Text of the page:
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Ukraine & the Us

In response to:

Ukraine: the Washington Connection from the February 10, 2005 issue

To the Editors:

I would like to take issue with a letter by Peter Savodnik entitled “Ukraine: The Washington Connection,” which appeared in the February 10 issue of your publication. In it Mr. Savodnik claims that US government officials invited Volodymyr Lytvyn, speaker of the Ukrainian Parliament, to Washington for meetings between the first and second rounds of the recent presidential elections in Ukraine “to encourage Lytvyn to do everything possible to help [Viktor] Yushchenko,” who eventually became Ukraine’s president. He invokes a conversation with a senior Western diplomat in Kiev to give credence to his statement. I was present during that conversation. According to my notes and recordings, Mr. Savodnik was told Mr. Lytvyn had been invited because he had demonstrated “political courage” and was seen to be on the side of a fair process, not a particular candidate. Mr. Savodnik was also told that the US supported no candidate, and had no agenda other than to support a free and fair process in the Ukrainian elections. These are the same things the US gov-ernment said and did throughout the Ukrainian elections. Our only candidate was the Ukrainian people.

Brent D. Byers

Press Officer

US Embassy, Kiev, Ukraine

Peter Savodnik replies:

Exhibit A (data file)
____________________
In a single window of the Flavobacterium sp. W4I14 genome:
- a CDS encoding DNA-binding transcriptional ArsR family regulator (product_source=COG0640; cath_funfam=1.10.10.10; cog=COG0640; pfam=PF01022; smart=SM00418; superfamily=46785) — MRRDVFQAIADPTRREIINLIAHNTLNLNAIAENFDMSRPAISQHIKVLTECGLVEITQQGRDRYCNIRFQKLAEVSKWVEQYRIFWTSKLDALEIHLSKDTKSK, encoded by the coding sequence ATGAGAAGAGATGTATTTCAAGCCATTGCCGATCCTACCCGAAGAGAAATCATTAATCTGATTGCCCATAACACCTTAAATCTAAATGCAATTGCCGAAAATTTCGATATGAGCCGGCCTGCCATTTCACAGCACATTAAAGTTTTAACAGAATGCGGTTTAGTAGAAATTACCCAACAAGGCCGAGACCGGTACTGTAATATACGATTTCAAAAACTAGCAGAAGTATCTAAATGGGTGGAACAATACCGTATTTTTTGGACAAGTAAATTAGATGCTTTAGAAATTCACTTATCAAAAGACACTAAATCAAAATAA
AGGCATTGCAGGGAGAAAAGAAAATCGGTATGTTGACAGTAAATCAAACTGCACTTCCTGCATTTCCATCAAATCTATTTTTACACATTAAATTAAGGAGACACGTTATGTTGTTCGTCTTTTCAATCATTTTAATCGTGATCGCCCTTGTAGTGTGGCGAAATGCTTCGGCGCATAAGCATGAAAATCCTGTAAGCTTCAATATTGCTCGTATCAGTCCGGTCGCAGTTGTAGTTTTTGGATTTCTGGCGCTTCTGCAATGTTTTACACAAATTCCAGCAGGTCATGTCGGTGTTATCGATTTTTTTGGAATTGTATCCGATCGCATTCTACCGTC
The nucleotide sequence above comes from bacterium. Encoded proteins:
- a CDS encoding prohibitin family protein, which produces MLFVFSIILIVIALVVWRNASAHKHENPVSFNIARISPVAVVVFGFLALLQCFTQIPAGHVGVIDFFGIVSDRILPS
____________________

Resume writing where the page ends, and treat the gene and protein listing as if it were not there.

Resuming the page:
Mr. Byers is making a distinction without a difference. It is true, as he notes, that the State Department has always officially supported a free and fair election process, not particular candidates—in Ukraine and elsewhere. But in the case of Ukraine, it was also widely believed by US officials that a free and fair election process would inevitably lead to the election of Viktor Yushchenko. Hence, supporting a “free and fair election” translated neatly into supporting Yushchenko.

It’s also worth pointing out that when Lytvyn “delivered,” as it were, he did so by permitting the parliament, or Rada, to vote on a no-confidence measure targeting Viktor Yanukovich, who, at the time, was Yushchenko’s presidential rival and the country’s prime minister. Significantly, this was political in nature. It had nothing to do with protecting the integrity of the electoral system. It had everything to do with furthering the interests of one presidential candidate—Yushchenko—at the expense of the other—Yanukovich.

Naturally, the State Department is sensitive to any suggestion that it might be playing favorites or that it’s tampering, in any way, in the politics of another country. But it is inconceivable that the people who brought Lytvyn to Washington did so simply because they wanted to make sure every vote was counted. (Indeed, many non–State Department officials involved in organizing Lytvyn’s trip have said that it was intended to achieve a political end.) The orange revolution would not have been a revolution if Yanukovich had won.

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